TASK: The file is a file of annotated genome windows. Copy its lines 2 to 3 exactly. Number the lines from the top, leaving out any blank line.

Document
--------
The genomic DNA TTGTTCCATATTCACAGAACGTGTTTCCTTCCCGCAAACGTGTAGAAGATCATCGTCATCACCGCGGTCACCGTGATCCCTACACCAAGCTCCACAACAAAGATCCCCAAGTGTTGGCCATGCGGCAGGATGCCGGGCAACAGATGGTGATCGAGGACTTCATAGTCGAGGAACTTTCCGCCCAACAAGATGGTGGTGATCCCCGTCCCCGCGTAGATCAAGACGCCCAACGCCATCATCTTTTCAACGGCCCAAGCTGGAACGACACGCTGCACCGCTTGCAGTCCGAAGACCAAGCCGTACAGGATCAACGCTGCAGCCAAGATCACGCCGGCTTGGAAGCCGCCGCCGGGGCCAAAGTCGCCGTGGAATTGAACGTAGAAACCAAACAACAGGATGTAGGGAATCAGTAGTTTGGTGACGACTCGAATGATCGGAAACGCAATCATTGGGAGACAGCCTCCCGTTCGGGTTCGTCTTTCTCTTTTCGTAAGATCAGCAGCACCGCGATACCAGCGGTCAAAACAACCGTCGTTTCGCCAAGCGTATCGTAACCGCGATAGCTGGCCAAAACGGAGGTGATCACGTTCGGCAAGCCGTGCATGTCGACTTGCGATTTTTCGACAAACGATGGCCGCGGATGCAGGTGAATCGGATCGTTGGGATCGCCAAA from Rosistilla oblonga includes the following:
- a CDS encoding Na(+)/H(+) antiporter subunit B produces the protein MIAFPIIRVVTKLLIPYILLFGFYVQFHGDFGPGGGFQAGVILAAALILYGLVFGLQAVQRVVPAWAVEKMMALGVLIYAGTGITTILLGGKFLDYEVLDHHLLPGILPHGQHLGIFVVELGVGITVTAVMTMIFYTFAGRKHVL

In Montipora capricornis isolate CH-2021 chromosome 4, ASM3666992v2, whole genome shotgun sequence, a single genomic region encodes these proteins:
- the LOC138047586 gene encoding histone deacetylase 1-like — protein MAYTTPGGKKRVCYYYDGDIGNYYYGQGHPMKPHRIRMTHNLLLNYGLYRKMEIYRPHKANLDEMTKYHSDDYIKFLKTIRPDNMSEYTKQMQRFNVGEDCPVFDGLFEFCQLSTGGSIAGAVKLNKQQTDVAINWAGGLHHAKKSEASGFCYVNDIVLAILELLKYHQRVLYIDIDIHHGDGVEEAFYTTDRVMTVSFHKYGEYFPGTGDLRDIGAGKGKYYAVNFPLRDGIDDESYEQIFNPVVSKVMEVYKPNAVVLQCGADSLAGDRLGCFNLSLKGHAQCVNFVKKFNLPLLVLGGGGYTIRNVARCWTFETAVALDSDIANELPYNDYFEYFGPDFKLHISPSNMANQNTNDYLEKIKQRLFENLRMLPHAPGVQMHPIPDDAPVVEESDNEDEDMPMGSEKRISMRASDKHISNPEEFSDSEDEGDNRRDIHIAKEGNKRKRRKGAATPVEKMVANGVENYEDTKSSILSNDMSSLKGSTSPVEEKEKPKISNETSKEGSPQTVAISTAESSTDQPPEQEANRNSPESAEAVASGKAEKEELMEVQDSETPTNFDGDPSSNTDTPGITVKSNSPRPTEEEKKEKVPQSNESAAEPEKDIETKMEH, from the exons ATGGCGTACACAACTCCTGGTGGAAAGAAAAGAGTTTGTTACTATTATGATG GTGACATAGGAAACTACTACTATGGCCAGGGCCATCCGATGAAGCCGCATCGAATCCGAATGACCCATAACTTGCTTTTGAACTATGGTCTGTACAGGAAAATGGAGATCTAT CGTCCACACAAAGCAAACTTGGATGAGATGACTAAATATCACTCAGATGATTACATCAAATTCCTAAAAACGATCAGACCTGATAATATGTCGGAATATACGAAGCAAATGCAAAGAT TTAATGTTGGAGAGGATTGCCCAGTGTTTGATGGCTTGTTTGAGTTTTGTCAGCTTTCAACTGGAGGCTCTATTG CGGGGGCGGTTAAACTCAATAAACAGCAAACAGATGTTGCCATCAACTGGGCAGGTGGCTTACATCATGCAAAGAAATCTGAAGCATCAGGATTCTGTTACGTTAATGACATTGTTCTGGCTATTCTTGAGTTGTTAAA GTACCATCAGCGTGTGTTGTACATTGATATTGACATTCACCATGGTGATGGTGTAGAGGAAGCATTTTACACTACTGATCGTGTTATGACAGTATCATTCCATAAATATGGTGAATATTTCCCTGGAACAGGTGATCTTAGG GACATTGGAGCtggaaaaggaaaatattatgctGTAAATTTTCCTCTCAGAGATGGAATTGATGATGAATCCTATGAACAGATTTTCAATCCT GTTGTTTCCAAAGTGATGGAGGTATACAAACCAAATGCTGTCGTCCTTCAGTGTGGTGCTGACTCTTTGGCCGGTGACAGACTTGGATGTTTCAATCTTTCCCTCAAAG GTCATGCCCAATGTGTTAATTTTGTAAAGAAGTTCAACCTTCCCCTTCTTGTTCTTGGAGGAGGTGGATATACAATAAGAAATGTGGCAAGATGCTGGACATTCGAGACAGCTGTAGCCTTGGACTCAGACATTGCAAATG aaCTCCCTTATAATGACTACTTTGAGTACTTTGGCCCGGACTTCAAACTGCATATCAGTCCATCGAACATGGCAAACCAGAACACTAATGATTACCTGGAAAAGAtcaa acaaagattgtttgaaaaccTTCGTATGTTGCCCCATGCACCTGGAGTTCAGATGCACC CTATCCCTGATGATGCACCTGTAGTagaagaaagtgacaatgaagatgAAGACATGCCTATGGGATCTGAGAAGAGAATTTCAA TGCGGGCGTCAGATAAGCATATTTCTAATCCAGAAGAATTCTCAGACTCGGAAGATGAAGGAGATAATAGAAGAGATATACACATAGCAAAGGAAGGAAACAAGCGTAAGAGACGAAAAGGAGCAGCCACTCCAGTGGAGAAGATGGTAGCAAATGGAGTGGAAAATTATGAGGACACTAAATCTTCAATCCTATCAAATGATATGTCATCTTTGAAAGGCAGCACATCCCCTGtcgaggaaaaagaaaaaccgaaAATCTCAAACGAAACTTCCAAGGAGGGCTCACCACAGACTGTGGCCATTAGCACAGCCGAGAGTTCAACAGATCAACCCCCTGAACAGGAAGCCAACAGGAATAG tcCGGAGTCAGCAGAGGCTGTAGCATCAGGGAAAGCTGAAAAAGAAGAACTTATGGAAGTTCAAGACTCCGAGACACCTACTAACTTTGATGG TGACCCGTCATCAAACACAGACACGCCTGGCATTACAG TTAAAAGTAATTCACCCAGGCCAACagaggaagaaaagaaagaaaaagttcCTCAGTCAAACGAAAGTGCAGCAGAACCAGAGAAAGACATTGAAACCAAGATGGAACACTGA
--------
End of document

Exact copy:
- a CDS encoding Na(+)/H(+) antiporter subunit B produces the protein MIAFPIIRVVTKLLIPYILLFGFYVQFHGDFGPGGGFQAGVILAAALILYGLVFGLQAVQRVVPAWAVEKMMALGVLIYAGTGITTILLGGKFLDYEVLDHHLLPGILPHGQHLGIFVVELGVGITVTAVMTMIFYTFAGRKHVL

In Montipora capricornis isolate CH-2021 chromosome 4, ASM3666992v2, whole genome shotgun sequence, a single genomic region encodes these proteins: